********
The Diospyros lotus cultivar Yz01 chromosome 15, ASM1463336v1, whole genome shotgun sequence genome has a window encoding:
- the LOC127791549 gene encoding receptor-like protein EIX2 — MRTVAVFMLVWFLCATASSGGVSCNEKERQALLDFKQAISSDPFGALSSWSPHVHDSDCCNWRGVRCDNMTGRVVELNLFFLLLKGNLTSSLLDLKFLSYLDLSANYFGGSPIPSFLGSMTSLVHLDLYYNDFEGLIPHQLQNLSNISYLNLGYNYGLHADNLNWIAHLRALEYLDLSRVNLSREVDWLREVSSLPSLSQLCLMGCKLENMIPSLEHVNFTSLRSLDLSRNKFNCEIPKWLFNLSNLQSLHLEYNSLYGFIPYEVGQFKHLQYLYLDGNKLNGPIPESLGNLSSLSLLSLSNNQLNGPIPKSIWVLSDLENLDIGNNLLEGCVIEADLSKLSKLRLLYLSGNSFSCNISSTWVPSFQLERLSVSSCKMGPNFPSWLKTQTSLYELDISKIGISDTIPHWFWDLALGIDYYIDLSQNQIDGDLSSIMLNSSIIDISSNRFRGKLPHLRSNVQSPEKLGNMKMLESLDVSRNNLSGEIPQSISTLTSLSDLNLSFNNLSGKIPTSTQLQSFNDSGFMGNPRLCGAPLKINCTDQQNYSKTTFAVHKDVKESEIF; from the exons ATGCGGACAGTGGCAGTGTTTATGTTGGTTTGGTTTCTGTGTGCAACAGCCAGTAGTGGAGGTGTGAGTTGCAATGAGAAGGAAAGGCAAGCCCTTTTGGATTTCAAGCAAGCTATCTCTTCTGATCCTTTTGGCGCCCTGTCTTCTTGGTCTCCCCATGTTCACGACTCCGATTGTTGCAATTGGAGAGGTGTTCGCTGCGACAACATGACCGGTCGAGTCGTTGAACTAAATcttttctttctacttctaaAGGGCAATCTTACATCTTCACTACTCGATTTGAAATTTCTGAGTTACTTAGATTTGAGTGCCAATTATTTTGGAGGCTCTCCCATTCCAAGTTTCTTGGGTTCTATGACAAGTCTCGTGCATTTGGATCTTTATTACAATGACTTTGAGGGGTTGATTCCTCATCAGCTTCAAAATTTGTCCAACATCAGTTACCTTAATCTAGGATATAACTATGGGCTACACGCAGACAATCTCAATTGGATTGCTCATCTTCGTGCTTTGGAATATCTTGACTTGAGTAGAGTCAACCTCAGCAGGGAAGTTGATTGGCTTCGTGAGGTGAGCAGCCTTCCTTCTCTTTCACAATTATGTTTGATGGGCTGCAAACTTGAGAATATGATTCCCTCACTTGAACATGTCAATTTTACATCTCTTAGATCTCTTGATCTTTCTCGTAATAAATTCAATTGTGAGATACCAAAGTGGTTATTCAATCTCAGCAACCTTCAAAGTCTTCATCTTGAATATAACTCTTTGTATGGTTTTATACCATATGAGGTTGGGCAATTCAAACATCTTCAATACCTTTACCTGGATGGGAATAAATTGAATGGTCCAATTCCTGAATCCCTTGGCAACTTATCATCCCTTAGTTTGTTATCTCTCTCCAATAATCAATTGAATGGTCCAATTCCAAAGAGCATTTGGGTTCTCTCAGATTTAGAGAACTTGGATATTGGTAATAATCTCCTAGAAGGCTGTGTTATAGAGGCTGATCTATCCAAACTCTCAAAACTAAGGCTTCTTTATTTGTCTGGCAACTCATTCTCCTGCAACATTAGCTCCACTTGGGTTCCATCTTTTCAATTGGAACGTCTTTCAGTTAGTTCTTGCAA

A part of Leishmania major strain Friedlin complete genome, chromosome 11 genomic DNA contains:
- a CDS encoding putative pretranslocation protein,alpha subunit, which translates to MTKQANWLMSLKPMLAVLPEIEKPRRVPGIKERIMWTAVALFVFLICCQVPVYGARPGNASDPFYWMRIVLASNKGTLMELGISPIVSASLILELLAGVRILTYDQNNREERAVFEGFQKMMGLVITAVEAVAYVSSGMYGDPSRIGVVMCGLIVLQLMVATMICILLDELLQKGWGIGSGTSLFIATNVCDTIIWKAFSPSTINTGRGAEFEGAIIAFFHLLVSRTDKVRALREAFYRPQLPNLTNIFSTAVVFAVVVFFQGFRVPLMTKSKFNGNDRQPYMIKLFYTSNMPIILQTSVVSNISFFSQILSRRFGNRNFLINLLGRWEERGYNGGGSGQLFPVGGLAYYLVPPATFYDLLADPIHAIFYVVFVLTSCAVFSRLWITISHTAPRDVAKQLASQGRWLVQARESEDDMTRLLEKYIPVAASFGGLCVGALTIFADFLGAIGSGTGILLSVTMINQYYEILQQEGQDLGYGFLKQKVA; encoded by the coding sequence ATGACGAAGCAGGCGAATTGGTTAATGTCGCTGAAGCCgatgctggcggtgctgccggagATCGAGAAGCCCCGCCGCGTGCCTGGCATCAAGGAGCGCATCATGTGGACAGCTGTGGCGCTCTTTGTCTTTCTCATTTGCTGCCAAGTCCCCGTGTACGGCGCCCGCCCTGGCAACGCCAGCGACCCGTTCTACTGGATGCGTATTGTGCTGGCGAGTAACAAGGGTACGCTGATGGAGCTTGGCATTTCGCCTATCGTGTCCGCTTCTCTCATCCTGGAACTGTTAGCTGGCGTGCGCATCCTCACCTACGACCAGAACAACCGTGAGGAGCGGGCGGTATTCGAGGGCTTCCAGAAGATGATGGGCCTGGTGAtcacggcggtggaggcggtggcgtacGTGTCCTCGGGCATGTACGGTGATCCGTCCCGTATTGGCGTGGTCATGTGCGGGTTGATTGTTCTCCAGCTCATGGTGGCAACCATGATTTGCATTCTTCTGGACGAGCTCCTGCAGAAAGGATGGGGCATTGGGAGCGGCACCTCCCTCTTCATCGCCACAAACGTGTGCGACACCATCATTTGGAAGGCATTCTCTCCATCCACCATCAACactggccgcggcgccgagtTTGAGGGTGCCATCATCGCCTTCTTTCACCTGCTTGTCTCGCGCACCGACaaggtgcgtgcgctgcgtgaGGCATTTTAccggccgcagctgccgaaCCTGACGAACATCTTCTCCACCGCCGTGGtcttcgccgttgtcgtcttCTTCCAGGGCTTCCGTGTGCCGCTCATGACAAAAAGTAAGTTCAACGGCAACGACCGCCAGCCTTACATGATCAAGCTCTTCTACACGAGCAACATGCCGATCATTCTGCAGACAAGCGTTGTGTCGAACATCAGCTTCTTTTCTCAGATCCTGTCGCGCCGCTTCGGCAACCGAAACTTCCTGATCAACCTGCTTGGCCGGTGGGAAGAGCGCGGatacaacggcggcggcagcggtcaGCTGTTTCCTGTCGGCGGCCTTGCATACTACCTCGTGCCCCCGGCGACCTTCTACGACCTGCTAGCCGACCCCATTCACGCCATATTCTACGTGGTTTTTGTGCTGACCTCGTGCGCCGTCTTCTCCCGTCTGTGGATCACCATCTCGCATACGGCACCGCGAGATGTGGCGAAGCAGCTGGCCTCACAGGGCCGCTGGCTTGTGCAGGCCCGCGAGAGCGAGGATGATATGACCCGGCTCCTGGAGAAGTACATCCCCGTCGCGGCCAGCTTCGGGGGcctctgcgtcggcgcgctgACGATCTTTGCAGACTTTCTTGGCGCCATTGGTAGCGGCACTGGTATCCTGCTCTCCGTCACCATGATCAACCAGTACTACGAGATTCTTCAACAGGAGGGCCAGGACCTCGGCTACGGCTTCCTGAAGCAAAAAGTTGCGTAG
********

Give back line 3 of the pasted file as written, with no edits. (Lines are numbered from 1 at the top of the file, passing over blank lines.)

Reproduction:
A part of Leishmania major strain Friedlin complete genome, chromosome 11 genomic DNA contains: